Distribution company fine tunes RFID operation
03 September 2018
An RFID tagging project for a major distribution company was at risk of failing without expert analysis of the difficulties. The system was achieving a 99.5% success rate in the outbound lane but only a 70% to 80% success rate in the in-bound lane. CoreRFID was hired to diagnose and help resolve the issue.
The installed system involved the use of UHF RFID readers positioned on the inbound and outbound lanes of the loading bays at a vehicle depot to detect the passage of vehicles each carrying two UHF RFID tags with identical EPC codes mounted on either side of the drivers cab.
The audit involved an evaluation of the current installation of readers and tags and a series of measurements of the current system and the system in a possible revised configuration.
Observations & conclusions
The initial examination of the installation revealed a number of issues were contributing to poor performance:
- Some vans had different versions of the tags with different performance characteristics on each side.
- Tags were not always mounted in consistent locations making the location of antennas sub-optimal and in some cases tags were fitted adjacent to metal framing that could result in interference. There were examples of tags using the wrong standard frequency - FCC rather than ETSI compatible (the UK/EU and USA use different tag standards) - and in one case a tag was found that had no active RFID inlay.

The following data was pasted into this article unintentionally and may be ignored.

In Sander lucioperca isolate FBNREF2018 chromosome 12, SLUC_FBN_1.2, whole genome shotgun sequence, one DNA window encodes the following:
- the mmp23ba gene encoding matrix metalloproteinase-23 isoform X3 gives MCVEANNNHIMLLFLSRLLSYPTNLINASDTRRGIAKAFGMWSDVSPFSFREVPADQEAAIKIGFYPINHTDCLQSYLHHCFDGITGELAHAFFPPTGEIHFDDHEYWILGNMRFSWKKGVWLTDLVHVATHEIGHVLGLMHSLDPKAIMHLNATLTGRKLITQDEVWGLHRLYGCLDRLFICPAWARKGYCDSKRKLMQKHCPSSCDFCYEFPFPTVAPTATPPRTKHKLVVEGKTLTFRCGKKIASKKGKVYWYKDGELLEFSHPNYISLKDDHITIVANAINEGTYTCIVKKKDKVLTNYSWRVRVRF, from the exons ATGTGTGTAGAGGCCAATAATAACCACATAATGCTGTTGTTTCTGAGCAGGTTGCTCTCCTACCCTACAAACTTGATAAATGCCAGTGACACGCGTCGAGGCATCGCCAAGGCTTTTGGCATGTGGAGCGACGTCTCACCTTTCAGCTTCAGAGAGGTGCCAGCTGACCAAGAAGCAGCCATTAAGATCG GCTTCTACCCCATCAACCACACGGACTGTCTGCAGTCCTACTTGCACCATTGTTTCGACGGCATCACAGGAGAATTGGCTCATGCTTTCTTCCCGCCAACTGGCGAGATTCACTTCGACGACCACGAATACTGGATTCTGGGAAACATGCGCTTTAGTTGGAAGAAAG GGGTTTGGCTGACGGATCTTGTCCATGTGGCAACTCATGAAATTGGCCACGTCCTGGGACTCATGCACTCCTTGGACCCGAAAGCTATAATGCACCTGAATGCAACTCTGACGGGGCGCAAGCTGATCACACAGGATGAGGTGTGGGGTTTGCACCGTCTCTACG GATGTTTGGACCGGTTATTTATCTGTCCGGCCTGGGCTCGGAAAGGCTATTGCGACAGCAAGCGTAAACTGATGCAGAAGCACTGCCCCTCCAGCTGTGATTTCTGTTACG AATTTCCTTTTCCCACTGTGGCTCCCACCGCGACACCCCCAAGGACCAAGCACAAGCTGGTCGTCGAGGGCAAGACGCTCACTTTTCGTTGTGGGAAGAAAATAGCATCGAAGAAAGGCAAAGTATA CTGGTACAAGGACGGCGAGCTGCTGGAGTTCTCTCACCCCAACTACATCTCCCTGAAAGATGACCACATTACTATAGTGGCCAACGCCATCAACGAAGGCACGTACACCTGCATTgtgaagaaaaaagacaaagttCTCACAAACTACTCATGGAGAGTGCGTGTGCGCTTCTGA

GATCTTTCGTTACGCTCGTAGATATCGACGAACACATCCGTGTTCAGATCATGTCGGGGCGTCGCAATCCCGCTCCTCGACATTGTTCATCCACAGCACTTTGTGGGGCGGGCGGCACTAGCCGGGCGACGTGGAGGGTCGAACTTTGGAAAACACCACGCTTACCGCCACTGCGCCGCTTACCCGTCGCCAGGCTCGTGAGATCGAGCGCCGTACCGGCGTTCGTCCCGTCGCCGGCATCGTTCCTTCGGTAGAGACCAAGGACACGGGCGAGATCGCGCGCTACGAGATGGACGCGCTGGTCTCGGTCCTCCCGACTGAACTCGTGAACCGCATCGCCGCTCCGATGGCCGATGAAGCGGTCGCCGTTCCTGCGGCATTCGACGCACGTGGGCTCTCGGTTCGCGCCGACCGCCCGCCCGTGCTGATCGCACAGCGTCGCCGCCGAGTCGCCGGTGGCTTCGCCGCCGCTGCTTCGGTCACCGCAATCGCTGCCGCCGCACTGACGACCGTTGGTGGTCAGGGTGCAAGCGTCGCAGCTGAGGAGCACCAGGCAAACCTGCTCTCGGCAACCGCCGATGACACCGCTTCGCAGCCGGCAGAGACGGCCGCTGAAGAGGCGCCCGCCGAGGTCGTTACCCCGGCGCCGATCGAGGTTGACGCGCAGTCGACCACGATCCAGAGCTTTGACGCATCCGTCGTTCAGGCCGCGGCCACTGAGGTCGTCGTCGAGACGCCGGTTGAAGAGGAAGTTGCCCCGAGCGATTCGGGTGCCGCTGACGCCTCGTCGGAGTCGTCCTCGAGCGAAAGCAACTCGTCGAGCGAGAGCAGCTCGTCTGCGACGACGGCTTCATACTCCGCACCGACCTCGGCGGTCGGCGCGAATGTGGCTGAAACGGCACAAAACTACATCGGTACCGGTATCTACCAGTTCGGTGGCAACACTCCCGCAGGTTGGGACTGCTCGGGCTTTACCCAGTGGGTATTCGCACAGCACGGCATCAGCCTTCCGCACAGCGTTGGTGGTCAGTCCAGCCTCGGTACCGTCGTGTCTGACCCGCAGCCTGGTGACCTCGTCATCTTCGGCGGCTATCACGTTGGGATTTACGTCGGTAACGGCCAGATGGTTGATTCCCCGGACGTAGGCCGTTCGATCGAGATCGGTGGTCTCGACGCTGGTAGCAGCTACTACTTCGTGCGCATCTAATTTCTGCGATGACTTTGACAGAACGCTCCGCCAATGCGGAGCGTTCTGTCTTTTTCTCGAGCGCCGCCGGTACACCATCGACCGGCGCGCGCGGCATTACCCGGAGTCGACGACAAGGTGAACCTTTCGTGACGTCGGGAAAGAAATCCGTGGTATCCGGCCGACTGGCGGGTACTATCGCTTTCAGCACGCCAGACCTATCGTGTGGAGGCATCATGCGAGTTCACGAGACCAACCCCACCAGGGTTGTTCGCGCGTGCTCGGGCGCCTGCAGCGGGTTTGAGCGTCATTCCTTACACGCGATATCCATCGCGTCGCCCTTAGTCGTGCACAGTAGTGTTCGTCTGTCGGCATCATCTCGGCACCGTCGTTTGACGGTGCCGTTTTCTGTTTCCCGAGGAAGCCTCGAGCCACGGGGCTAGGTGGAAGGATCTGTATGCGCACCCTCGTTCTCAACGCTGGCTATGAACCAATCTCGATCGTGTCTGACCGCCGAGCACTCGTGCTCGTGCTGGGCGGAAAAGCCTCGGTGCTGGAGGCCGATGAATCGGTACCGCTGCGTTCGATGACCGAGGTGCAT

- Tests were carried out looking at the performance of tags on different vehicles in the user's fleet. Using a standardised index of tag read performance 36 different vehicles were assessed in different reader / antenna configurations.
- Three vehicles had tags that failed to read at all - caused by incorrect mounting of tags - while five others had readability index values close to the limit of acceptable performance.
Reconfiguring the antenna and reader to so-called bi-static mode had the most beneficial effect on performance, improving the performance index by over 10% to a level where the average performance index was at a level that would allow successful operation of the system.
As a result of this consultancy project CoreRFID provided the client with specific advice on actions to allow the system to achieve its expected performance levels. Recommendations included:
- Tag positioning problems to be looked for in a vehicle-by-vehicle audit
- Overcoming the differences in performance between old and new tag models
- Tag checking to ensure all tags in use are operational
- Configuring of reader channels for compatible operation
- Avoidance of application features likely to cause performance problems
- Configuring guidelines for RFID readers to avoid performance issues and advice on application enhancements to increase success rates and improve the discrimination between multiple readers in close proximity
- Ensure new / replacement tags conform to frequency standards compatible with readers
CoreRFID’s technical director Munzi Ali: “RFID is a highly effective system, with the potential to save substantial time and money. But any effective system needs to be correctly installed, through the audit we were able to identify the issues preventing the RFID system from performing to it full capability and suggest ways the user could make full use of its investment in RFID.”